The various studies are in agreement that the years from two to six are most determinative in the development of gender roles. Similarly, they all agree that gender differences between boys and girls in the first year of life are minimal. It is during this time, however, that environmental features begin to have their effect. Little boys are bounced harder and roughhoused while the studies indicate that parents talk to their little girls more. The studies also indicate that both parents pay more attention to the emotional expressions of their daughters and that fathers spend more time with their infant sons than they do their daughters. Boys are dressed in blue and girls in pink and so the socialization begins (Stern, 1989).

By the time children reach the age of two they are beginning to view themselves as either male or female. After all, they have been treated in accordance with their sex since their first day on earth and such treatment must have its effect. During this time, play styles and behavior begin to display themselves and parents reinforce behavior that is consistent with traditional gender roles and discourage behavior that is not gender consistent. For example, boys are expected to play with balls and trucks while girls are expected to play with dolls.

Gender socialization does not end when children finally exit the home and begin to attend school. Boys tend to gravitate toward boy oriented activities which involve high energy and exuberance while little girls tend to engage in quieter and less active behavior. There are exceptions but, as a rule, particularly in the earlier ages, the gender specific behavior remains consistent (Maccoby, 1998).

It is in the teenage years that experts believe that gender related behaviors began to diverge (Erikson, 1968). It is during these years that teenagers begin to question who and what they are and teenagers begin to test the restrictions posed by the gender roles that they had grown up being expected to fulfill. It is at this point that the issue of nature or nurture begins to emerge. It is at this point that nature factors such genetic makeup and nurture factors such as environment begin to take their effect and the debate begins as to which factors control how an individual develops. No less than an authority than John Hopkins University urologist/psychiatrist William Reimer epitomizes the confusion and uncertainty that surrounds the gender development field. Reimer began his career believing that gender was inborn but has, because of his clinical experience and research, adapted his opinion to the point that he now believes that individuals seem to know what their gender should be regardless of any genetic information they may possess or what their life experiences might be (Hendricks, 2000).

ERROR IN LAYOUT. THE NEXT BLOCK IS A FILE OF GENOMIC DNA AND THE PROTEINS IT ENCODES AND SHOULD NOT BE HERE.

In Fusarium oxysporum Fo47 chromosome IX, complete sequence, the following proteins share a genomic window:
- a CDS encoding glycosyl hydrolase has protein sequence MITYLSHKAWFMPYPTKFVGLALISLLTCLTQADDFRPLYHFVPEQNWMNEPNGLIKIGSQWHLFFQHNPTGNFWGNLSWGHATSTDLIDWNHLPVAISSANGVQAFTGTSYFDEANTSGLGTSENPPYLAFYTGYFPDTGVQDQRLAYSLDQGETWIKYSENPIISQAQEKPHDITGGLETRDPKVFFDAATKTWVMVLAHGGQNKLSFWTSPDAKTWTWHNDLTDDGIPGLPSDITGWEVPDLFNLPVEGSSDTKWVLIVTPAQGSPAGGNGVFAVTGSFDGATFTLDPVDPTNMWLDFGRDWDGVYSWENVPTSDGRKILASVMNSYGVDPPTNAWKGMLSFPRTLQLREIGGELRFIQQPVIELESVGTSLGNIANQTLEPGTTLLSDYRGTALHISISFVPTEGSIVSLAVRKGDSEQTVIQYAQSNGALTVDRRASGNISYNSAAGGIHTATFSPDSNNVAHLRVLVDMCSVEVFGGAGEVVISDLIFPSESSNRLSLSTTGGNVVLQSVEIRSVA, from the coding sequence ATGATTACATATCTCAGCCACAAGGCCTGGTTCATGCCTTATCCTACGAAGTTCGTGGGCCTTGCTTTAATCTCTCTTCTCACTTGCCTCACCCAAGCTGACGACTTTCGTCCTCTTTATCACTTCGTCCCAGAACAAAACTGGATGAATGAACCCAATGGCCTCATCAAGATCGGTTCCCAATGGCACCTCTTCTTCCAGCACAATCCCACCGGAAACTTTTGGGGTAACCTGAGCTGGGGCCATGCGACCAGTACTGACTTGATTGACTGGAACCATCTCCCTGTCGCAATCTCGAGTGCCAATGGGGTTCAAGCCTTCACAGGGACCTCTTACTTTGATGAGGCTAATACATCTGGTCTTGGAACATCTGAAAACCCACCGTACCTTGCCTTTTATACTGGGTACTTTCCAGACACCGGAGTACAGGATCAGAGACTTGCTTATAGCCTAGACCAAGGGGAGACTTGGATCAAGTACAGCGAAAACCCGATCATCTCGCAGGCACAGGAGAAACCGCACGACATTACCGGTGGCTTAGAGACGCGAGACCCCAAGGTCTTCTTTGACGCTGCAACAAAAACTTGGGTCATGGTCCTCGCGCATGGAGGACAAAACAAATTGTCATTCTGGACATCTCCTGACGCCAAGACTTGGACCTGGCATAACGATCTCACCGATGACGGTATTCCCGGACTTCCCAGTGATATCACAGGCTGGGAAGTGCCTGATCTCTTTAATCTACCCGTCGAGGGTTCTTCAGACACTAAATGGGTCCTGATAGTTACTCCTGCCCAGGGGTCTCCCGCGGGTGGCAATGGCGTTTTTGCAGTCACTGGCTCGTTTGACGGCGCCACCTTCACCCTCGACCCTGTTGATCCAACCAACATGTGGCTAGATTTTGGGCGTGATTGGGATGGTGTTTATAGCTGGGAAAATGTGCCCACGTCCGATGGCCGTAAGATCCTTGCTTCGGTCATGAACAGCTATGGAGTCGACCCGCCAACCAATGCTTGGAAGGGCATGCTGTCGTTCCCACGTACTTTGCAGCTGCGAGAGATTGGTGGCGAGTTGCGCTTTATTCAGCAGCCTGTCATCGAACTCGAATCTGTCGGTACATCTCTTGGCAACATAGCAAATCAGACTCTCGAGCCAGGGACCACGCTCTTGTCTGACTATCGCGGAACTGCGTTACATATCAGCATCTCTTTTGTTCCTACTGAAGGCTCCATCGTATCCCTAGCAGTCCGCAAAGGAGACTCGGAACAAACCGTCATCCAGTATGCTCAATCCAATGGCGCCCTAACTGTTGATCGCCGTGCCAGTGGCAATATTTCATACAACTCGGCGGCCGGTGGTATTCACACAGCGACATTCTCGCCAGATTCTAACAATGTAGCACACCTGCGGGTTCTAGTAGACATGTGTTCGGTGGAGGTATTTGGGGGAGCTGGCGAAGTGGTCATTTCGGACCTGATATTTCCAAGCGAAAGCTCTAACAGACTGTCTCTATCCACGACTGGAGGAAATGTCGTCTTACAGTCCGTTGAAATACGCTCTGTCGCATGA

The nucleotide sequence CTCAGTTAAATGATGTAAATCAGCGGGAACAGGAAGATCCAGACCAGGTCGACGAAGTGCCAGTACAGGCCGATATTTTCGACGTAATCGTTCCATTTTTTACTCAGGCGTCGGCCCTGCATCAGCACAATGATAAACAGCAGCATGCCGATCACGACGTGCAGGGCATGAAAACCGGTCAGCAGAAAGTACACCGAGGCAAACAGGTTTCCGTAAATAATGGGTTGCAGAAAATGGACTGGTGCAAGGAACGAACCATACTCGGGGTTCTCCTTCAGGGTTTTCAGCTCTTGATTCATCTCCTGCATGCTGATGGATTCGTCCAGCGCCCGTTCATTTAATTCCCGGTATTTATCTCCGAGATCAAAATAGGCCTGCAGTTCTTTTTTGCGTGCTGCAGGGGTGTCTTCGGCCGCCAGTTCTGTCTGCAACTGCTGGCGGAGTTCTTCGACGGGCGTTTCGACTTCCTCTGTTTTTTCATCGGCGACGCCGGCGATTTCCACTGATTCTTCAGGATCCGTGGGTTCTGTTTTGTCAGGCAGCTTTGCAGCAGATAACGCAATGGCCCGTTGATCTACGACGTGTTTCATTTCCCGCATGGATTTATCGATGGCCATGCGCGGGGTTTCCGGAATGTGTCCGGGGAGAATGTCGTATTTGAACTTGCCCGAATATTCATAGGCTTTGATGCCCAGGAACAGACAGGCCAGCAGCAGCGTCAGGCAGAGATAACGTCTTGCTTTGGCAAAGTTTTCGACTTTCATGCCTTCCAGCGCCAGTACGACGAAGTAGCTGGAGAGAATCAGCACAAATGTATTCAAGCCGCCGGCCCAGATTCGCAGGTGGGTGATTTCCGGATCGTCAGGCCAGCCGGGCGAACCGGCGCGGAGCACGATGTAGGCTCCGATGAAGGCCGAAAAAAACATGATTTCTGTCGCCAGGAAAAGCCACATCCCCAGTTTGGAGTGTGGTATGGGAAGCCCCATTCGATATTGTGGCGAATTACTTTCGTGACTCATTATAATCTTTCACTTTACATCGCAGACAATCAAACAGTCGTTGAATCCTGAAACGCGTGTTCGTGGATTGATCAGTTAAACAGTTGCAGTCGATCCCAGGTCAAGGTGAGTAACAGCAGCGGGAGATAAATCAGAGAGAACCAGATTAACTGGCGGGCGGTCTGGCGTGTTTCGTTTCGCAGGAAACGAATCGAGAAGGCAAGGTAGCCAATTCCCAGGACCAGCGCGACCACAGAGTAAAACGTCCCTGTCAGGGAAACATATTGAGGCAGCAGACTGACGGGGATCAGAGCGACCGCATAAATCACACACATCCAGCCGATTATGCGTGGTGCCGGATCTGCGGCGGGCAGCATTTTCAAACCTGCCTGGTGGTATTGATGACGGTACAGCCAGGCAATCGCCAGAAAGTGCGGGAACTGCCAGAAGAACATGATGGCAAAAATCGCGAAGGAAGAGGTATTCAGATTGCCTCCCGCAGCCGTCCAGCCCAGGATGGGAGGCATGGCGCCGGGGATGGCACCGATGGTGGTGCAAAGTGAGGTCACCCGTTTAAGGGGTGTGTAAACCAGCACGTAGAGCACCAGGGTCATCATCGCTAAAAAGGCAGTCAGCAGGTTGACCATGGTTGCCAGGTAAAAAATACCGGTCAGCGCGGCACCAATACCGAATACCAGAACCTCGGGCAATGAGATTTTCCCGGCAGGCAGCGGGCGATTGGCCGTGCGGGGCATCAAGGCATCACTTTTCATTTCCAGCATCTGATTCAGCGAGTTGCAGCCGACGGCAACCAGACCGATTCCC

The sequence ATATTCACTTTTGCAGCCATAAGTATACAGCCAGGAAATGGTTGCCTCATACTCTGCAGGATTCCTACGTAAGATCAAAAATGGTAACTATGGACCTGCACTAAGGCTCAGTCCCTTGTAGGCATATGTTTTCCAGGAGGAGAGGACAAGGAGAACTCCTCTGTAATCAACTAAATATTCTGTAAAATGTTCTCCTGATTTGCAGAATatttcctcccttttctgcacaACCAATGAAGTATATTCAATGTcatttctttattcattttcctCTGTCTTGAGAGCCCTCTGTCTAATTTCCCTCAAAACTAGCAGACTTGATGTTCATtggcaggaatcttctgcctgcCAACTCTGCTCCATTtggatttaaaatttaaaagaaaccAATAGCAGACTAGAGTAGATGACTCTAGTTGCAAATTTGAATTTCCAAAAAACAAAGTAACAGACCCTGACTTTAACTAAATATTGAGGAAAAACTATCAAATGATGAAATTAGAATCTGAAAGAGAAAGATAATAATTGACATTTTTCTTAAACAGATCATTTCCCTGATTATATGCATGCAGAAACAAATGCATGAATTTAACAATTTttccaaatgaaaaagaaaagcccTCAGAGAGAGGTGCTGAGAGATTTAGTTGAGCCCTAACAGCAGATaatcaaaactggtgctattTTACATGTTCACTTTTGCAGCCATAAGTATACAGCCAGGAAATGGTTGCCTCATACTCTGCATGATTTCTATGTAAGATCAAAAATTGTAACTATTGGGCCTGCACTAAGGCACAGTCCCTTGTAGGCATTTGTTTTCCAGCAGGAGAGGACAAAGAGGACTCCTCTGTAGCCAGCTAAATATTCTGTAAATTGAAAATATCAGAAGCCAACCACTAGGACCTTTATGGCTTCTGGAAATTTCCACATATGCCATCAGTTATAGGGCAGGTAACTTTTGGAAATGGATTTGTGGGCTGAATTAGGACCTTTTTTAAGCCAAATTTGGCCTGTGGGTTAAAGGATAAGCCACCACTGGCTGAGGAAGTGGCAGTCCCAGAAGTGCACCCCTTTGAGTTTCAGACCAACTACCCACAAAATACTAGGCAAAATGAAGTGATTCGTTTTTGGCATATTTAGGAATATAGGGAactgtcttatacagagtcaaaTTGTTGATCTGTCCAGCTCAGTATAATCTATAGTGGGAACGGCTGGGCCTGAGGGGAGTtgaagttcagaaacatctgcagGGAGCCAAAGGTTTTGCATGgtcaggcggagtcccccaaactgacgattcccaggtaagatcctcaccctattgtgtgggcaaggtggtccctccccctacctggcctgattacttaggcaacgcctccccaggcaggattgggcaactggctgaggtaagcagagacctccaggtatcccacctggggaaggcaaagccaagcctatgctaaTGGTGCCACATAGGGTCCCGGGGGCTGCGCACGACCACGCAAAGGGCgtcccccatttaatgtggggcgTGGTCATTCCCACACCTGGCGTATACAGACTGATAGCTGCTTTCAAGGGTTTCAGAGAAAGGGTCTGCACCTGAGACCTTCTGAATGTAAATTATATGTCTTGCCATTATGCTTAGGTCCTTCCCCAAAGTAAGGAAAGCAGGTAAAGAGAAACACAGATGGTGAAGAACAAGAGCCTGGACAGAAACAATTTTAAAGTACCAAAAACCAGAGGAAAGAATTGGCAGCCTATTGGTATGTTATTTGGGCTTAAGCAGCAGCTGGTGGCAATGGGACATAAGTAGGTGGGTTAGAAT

Recently, the highly respected historian and philosopher Evelyn Fox Keller published a small book in which she addressed the nature-nurture debate. In her book, The Mirage of a Space between Nature and Nurture, Keller suggests that the debate between the influence of genes and environment in the nature-nurture is largely irrelevant and that the time has come to refocus the argument and not treat the situation as an either/or matter (Keller, 2010). Instead, she argues that it is time for experts in the field to begin considering both factors as being inseparable and both playing important functions in the determination of gender roles. She points out that treating nature and nurture as if they are separate dynamics in gender development is an archaic idea that emerged in the late 19th century and that it is time that researchers stop treating them as distinct. By doing so, new theories can be developed and research examining the issue from a new perspective may result in findings that are supported by the data.

The issue of gender development and whether nature or nurture plays a more significant role has intrigued researchers, scholars, and academics for many years (Colt, 1998). Yet, even with all the advances that have been made in genetics, DNA research, and psychological testing and observation the issue remains unresolved (Allen, 2001). The ideas suggested by Evelyn Fox Keller that those interested in the subject take a new approach and abandon the idea that one or the other has to control gender development is a good one. The current trend appears to be toward adopting a view that both nature and nurture play a significant role and that discriminating one influence over the other is not possible. Even the most respected experts in the field lean toward this viewpoint and, until such time as a definitive study can demonstrate otherwise,… [END OF PREVIEW]